Campbell was dubious about his ability to manage a clue-laced plot. Readers were not. His first effort was "The Junkyard Dog" in 1986, which won the Edgar Allen Poe award of the Mystery Writers of America.
Heeding the old saw that writers should "write what they know," Campbell looked to his youth, setting the book in Chicago, the last place to practice the machine politics he grew up with in Newark. Modeling the hero on his civil servant father, he concocted Jimmy Flannery, a Chicago sewer inspector, precinct captain and raconteur.
Campbell followed Flannery with a darker detective, Whistler, who had a first name but declined to use it. That shorter series was fueled not by nostalgia for a former habitat, but rage.
The rage was not aimed at Los Angeles itself, but at some of the slimy elements it can gestate--such as child pornography and prostitution, which were the subjects of the 1986 "In La-La Land We Trust."
"Alice in La-La Land" in 1987, which author and Times reviewer Carolyn See described as "one long, sustained, crazy tirade about the rotted excesses of our fair city," deals with a fictional late-night talk show host who gets his jollies from beating prostitutes to death.
"Sweet La-La Land" in 1990 focuses on runaway children and prostitution intertwined with murder. The third book in the quartet, it prompted a San Diego Union-Tribune reviewer to twit Los Angeles: "The city, in fact, is the real protagonist. This novel is violent and shocking, somewhat improbably yet endlessly fascinating. Something like L.A. itself."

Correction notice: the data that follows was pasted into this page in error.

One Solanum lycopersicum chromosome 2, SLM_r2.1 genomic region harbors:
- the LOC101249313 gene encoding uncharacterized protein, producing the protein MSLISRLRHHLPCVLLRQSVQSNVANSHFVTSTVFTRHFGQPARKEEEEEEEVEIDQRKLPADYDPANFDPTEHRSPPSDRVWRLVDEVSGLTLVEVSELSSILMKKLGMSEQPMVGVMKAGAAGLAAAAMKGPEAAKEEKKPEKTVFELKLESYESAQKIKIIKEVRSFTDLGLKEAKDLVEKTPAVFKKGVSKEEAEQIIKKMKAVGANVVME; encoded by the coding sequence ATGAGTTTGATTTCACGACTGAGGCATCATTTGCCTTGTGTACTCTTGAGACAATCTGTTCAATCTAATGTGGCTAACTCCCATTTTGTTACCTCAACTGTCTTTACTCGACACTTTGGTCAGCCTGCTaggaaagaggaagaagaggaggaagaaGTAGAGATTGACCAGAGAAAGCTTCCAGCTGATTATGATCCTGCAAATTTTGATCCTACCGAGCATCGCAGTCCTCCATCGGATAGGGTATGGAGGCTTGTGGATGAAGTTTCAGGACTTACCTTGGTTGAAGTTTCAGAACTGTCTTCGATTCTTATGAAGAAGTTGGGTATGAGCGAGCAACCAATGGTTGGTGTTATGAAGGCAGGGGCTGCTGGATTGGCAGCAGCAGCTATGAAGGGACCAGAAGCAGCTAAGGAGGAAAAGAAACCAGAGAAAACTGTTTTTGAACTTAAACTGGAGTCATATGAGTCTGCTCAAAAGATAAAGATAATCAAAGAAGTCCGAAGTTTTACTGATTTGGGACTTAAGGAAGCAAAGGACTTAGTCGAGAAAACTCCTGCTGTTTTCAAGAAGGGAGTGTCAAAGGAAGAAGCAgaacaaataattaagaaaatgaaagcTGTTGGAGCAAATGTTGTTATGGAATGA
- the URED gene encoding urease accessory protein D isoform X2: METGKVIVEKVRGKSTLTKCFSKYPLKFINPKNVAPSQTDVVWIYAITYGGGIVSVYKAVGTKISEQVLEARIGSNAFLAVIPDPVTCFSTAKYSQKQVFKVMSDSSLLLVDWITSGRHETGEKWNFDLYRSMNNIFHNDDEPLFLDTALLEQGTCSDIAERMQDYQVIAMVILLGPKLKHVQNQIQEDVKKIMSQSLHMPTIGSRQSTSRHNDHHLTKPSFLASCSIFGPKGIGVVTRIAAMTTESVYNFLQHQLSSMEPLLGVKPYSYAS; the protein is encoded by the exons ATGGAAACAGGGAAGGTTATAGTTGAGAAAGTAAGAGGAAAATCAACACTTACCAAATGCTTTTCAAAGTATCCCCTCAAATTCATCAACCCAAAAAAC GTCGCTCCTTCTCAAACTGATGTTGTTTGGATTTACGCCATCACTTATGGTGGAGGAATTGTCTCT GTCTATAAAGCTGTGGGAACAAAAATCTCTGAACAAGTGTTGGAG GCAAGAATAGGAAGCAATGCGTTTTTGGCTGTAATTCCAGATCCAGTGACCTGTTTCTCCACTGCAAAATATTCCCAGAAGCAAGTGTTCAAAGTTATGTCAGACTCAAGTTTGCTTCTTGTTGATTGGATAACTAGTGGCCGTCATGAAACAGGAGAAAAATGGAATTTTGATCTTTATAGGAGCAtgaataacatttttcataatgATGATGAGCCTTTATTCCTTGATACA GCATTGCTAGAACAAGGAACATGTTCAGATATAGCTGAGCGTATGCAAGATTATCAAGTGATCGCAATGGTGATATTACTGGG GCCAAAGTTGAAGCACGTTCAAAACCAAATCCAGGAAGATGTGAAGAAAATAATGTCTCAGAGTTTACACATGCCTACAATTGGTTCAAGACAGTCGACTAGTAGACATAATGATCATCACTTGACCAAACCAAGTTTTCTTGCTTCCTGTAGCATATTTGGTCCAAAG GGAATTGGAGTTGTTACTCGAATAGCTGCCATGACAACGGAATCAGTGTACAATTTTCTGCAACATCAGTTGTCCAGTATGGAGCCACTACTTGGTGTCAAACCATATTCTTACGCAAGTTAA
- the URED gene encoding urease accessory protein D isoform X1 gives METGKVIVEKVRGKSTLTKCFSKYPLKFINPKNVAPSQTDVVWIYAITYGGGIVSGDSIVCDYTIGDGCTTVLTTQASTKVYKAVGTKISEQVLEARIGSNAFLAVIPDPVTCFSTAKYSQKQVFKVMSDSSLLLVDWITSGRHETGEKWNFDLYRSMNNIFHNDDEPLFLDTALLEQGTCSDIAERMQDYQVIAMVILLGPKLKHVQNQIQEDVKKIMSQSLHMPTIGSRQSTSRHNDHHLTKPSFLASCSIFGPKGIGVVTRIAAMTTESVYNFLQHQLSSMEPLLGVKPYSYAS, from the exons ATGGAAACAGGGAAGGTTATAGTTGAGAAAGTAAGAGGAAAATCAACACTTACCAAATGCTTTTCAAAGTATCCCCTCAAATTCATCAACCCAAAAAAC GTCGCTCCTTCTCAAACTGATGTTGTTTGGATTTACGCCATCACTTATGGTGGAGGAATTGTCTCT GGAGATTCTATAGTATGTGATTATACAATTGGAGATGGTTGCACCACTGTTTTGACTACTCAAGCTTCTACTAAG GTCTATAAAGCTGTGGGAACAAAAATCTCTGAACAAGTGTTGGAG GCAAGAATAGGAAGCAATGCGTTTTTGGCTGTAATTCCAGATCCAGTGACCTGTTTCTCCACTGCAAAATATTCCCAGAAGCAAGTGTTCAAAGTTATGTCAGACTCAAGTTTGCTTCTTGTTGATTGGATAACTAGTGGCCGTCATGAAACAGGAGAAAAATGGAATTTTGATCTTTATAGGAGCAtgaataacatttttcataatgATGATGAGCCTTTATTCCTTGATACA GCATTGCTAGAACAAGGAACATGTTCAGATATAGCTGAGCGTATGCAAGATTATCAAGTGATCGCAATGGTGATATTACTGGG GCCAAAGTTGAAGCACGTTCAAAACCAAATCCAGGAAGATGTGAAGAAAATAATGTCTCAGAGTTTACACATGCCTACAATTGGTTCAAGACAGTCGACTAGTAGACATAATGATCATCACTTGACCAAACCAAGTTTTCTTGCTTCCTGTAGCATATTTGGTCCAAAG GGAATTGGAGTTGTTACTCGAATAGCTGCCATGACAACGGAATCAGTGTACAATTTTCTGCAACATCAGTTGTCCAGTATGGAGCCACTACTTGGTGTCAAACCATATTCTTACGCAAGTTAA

The last in the series, "The Wizard of La-La Land" in 1995, deals with Satanists and child abuse.
In addition to the Flannery and Whistler series, Campbell launched a third mystery series in 1988 with "Plugged Nickel," featuring Omaha-based railroad detective Jake Hatch.
Interspersed among the three series, which he found lucrative but exhausting, Campbell wrote non-genre crime novels such as "Juice" and "Boneyards."
The accidental mystery novelist came to view the gritty manuscripts as the best art form for making "socially significant" points in the manner of Charles Dickens.
"The most felicitous thing about making a living writing," Campbell told an interviewer in 1988, "is to make some contribution of excellence somewhere along the line or to sound the alarm."
Campbell did both. His La-La Land Quartet unquestionably spotlighted the problems of Los Angeles' youth flesh markets, and the Flannery series examined murder with subplots of machine politics.
His carefully crafted writing won not only awards, but also warm praise from a variety of reviewers. They cited his "dizzyingly devilishly wonderful sentences" and "ball-peen prose."
The Washington Post called the Whistler series "some of the most resonant tough-guy fiction around."
For all his success, the lifelong bachelor, who often spent even Sundays at his computer, longed futilely to write a certain novel. Its would-have-been title: "The Year of Doing Nothing."